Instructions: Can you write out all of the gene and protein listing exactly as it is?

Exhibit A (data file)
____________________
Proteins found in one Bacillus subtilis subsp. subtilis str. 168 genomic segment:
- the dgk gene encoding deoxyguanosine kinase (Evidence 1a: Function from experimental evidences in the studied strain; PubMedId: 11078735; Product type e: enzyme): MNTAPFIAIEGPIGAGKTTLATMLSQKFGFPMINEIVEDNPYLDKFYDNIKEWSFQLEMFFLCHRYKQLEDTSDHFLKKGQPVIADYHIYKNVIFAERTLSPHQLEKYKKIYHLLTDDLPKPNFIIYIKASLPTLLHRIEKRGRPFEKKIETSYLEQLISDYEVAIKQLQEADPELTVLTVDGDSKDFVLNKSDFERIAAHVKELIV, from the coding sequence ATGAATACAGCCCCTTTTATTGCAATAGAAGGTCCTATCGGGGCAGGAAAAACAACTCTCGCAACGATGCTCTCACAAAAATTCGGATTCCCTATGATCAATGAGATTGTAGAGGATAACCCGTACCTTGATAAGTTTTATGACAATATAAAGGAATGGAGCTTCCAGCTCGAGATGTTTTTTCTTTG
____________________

Proteins found in one Bacillus subtilis subsp. subtilis str. 168 genomic segment:
- the dgk gene encoding deoxyguanosine kinase (Evidence 1a: Function from experimental evidences in the studied strain; PubMedId: 11078735; Product type e: enzyme): MNTAPFIAIEGPIGAGKTTLATMLSQKFGFPMINEIVEDNPYLDKFYDNIKEWSFQLEMFFLCHRYKQLEDTSDHFLKKGQPVIADYHIYKNVIFAERTLSPHQLEKYKKIYHLLTDDLPKPNFIIYIKASLPTLLHRIEKRGRPFEKKIETSYLEQLISDYEVAIKQLQEADPELTVLTVDGDSKDFVLNKSDFERIAAHVKELIV, from the coding sequence ATGAATACAGCCCCTTTTATTGCAATAGAAGGTCCTATCGGGGCAGGAAAAACAACTCTCGCAACGATGCTCTCACAAAAATTCGGATTCCCTATGATCAATGAGATTGTAGAGGATAACCCGTACCTTGATAAGTTTTATGACAATATAAAGGAATGGAGCTTCCAGCTCGAGATGTTTTTTCTTTG